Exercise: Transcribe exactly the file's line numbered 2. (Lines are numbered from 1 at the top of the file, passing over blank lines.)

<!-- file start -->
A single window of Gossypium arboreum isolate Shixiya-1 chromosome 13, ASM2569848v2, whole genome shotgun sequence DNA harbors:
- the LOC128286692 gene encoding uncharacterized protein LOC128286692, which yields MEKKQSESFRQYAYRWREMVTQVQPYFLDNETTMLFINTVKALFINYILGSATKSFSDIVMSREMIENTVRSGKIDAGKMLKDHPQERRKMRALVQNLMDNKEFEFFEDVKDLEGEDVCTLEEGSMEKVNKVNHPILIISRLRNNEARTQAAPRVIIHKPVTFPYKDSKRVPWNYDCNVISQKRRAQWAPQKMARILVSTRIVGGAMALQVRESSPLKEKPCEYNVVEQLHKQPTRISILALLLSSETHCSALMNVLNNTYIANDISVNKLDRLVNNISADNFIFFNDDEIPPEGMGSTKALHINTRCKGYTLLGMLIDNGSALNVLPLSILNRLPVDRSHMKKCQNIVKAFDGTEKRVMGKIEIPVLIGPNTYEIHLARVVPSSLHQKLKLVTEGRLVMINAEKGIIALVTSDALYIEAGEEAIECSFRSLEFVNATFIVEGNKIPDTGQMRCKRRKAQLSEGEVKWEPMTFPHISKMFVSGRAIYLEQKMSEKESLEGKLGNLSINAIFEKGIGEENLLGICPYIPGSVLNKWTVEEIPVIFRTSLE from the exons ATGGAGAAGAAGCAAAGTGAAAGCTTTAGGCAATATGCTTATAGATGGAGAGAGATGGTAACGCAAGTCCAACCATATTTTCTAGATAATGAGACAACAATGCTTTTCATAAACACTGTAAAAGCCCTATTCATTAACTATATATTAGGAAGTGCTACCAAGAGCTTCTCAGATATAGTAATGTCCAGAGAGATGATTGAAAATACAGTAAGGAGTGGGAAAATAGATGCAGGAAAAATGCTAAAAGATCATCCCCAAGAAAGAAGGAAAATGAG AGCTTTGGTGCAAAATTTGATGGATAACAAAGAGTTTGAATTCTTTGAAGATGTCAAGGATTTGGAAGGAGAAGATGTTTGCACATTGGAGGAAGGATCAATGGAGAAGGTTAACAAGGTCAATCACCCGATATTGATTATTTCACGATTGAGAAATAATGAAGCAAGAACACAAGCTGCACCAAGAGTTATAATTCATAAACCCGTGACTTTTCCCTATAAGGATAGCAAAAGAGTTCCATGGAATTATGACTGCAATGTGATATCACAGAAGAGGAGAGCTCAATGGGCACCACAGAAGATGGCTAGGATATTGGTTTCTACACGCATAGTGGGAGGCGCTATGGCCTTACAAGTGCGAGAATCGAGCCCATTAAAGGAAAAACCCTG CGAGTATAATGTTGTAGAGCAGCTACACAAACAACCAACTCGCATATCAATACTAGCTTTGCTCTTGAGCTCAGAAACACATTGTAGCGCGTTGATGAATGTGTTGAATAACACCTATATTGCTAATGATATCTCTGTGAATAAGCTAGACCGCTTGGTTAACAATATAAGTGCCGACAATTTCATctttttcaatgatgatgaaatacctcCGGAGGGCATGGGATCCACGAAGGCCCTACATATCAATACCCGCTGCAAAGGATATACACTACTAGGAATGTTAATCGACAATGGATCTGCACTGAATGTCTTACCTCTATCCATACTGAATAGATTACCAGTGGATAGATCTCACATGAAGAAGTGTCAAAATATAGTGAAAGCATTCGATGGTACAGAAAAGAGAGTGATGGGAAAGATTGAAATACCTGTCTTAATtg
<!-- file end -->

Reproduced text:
- the LOC128286692 gene encoding uncharacterized protein LOC128286692, which yields MEKKQSESFRQYAYRWREMVTQVQPYFLDNETTMLFINTVKALFINYILGSATKSFSDIVMSREMIENTVRSGKIDAGKMLKDHPQERRKMRALVQNLMDNKEFEFFEDVKDLEGEDVCTLEEGSMEKVNKVNHPILIISRLRNNEARTQAAPRVIIHKPVTFPYKDSKRVPWNYDCNVISQKRRAQWAPQKMARILVSTRIVGGAMALQVRESSPLKEKPCEYNVVEQLHKQPTRISILALLLSSETHCSALMNVLNNTYIANDISVNKLDRLVNNISADNFIFFNDDEIPPEGMGSTKALHINTRCKGYTLLGMLIDNGSALNVLPLSILNRLPVDRSHMKKCQNIVKAFDGTEKRVMGKIEIPVLIGPNTYEIHLARVVPSSLHQKLKLVTEGRLVMINAEKGIIALVTSDALYIEAGEEAIECSFRSLEFVNATFIVEGNKIPDTGQMRCKRRKAQLSEGEVKWEPMTFPHISKMFVSGRAIYLEQKMSEKESLEGKLGNLSINAIFEKGIGEENLLGICPYIPGSVLNKWTVEEIPVIFRTSLE from the exons ATGGAGAAGAAGCAAAGTGAAAGCTTTAGGCAATATGCTTATAGATGGAGAGAGATGGTAACGCAAGTCCAACCATATTTTCTAGATAATGAGACAACAATGCTTTTCATAAACACTGTAAAAGCCCTATTCATTAACTATATATTAGGAAGTGCTACCAAGAGCTTCTCAGATATAGTAATGTCCAGAGAGATGATTGAAAATACAGTAAGGAGTGGGAAAATAGATGCAGGAAAAATGCTAAAAGATCATCCCCAAGAAAGAAGGAAAATGAG AGCTTTGGTGCAAAATTTGATGGATAACAAAGAGTTTGAATTCTTTGAAGATGTCAAGGATTTGGAAGGAGAAGATGTTTGCACATTGGAGGAAGGATCAATGGAGAAGGTTAACAAGGTCAATCACCCGATATTGATTATTTCACGATTGAGAAATAATGAAGCAAGAACACAAGCTGCACCAAGAGTTATAATTCATAAACCCGTGACTTTTCCCTATAAGGATAGCAAAAGAGTTCCATGGAATTATGACTGCAATGTGATATCACAGAAGAGGAGAGCTCAATGGGCACCACAGAAGATGGCTAGGATATTGGTTTCTACACGCATAGTGGGAGGCGCTATGGCCTTACAAGTGCGAGAATCGAGCCCATTAAAGGAAAAACCCTG CGAGTATAATGTTGTAGAGCAGCTACACAAACAACCAACTCGCATATCAATACTAGCTTTGCTCTTGAGCTCAGAAACACATTGTAGCGCGTTGATGAATGTGTTGAATAACACCTATATTGCTAATGATATCTCTGTGAATAAGCTAGACCGCTTGGTTAACAATATAAGTGCCGACAATTTCATctttttcaatgatgatgaaatacctcCGGAGGGCATGGGATCCACGAAGGCCCTACATATCAATACCCGCTGCAAAGGATATACACTACTAGGAATGTTAATCGACAATGGATCTGCACTGAATGTCTTACCTCTATCCATACTGAATAGATTACCAGTGGATAGATCTCACATGAAGAAGTGTCAAAATATAGTGAAAGCATTCGATGGTACAGAAAAGAGAGTGATGGGAAAGATTGAAATACCTGTCTTAATtg